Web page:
Receptor 'blasting' visualized: Scientists develop new technology to study important receptors
Adhesion GPCRs are a group of G protein-coupled receptors associated with many body functions and diseases. However, they have not yet been sufficiently studied to be used for therapies. Two research groups at the Rudolf Schönheimer Institute at the Faculty of Medicine at Leipzig University have now jointly developed a technology to change this.
The novel NRS (NTF Release Sensor) technique captures unique molecular switch events of adhesion GPCRs that were previously hidden from researchers. These important findings have just been published in Nature.
About 40 percent of all drugs act on G protein-coupled receptors (GPCRs), providing relief or even cures for a wide range of diseases. They include compounds used to treat Parkinson's disease, pain, high blood pressure and allergies. GPCRs are easy for drugs to reach because they are located on the surface of cells. In addition, every cell in the body and its organs has very specific GPCR patterns, which means that the side effects of GPCR drugs can be well limited.
"However, one large family within the more than 700-member GPCR class, the adhesion GPCRs (aGPCRs), is still uncharted pharmacological and pharmaceutical territory. These molecules are associated with a wide range of diseases, from cancer to psychiatric disorders," explains Dr. Nicole Scholz, group leader at the Chair of General Biochemistry at the Rudolf Schönheimer Institute and one of the two leaders of the new study.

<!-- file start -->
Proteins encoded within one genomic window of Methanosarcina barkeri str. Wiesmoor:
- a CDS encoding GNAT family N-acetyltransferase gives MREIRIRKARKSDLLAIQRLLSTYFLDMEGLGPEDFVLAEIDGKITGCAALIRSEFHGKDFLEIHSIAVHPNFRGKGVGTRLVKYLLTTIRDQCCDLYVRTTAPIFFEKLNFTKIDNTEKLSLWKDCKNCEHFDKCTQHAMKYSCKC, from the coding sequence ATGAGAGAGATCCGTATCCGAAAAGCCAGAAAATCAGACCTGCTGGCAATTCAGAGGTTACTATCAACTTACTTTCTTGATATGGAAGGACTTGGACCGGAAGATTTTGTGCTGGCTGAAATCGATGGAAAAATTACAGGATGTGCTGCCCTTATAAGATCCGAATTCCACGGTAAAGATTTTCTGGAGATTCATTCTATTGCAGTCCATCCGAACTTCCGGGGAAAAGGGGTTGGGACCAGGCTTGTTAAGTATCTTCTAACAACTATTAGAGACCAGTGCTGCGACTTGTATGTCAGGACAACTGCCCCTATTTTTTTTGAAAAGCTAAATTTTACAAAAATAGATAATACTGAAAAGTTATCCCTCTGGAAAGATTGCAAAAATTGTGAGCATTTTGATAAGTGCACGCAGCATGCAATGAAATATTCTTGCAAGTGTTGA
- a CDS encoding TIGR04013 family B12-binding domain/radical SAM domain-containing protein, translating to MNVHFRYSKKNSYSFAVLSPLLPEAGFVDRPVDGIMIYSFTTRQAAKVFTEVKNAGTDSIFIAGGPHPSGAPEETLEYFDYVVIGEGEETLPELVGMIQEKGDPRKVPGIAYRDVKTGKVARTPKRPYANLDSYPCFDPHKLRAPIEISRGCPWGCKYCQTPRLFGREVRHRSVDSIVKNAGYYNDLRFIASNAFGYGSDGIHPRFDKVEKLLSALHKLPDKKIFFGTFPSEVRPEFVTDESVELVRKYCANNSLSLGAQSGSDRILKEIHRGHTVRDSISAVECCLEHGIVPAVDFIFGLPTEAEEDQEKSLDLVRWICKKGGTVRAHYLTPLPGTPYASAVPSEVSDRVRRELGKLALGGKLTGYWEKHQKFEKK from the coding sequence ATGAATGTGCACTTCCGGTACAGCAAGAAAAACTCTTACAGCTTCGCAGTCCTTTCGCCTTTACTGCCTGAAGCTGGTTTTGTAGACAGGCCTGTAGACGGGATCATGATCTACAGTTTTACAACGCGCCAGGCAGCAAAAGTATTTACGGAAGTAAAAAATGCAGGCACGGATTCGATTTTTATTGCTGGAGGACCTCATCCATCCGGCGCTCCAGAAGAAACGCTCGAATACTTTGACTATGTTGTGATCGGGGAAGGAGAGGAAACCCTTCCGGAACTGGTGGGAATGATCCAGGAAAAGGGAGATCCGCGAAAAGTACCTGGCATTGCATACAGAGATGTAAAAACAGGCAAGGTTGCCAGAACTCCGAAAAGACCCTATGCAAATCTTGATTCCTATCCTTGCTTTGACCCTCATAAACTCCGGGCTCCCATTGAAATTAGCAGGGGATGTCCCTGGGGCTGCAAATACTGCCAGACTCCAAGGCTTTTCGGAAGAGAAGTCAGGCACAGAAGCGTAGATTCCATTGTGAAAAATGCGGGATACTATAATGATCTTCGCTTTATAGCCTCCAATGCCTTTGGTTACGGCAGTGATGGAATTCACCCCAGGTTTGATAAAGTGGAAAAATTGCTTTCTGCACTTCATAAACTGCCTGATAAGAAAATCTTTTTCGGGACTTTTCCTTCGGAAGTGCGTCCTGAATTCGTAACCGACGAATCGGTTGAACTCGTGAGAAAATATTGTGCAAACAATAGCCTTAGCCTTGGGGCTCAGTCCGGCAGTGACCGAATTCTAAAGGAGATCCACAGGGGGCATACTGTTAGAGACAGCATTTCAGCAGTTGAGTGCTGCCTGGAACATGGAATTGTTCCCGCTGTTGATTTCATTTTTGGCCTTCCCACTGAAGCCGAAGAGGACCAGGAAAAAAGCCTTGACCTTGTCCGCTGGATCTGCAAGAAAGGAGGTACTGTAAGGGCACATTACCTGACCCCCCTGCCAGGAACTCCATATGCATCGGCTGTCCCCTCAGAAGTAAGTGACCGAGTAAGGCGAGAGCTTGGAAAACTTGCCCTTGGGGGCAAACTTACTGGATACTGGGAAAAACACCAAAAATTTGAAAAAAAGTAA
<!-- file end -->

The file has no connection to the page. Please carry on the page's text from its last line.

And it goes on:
Adhesion GPCRs are a large class of surface proteins that recognize chemical and mechanical stimuli in the body. They have not yet been exploited for therapeutic drugs. aGPCRs have a two-component structure and a unique activation mechanism. The scientists from Leipzig have now presented a molecular sensor system that can be used in living organisms and in cell culture dishes to detect when and where an aGPCR breaks apart as a result of mechanical stimulation, thus separating the two components.
This break can activate the receptors and thus plays a crucial role in the transmission of the biochemical signal. Dr. Scholz and Professor Langenhan have filed a patent application for this technology in close collaboration with the Technology Transfer Office of Leipzig University. The aim is to provide legal protection for the new findings and to help bring the methods now available for aGPCR drug identification to the point of practical application.
"There is a notion that many aGPCRs are activated like hand grenades. The two parts of the aGPCR are like the safety pin and the explosive charge. When the safety pin is removed by mechanical stimuli and receptor binding molecules, the explosive charge is armed in the form of receptor activity. Through our work, we can now offer a method to render this mechanism visible. In particular, we have been able to show in which cells receptor separation occurs and under what conditions," says Tobias Langenhan, Professor of General Biochemistry at the Rudolf Schönheimer Institute and co-leader of the study with Dr. Scholz.
Dr. Scholz adds, "We have succeeded in visualizing an important biological process of a large receptor family in the living animal, the fruit fly. Future projects will include translating these findings to human aGPCRs. In the best case scenario, in the long term, we will be able to find compounds that modulate the activity of these receptors, and develop drugs that can treat the symptoms of adhesion GPCR-related diseases."
More information: Nicole Scholz et al, Molecular sensing of mechano- and ligand-dependent adhesion GPCR dissociation, Nature (2023). DOI: 10.1038/s41586-023-05802-5
Journal information: Nature
Provided by Leipzig University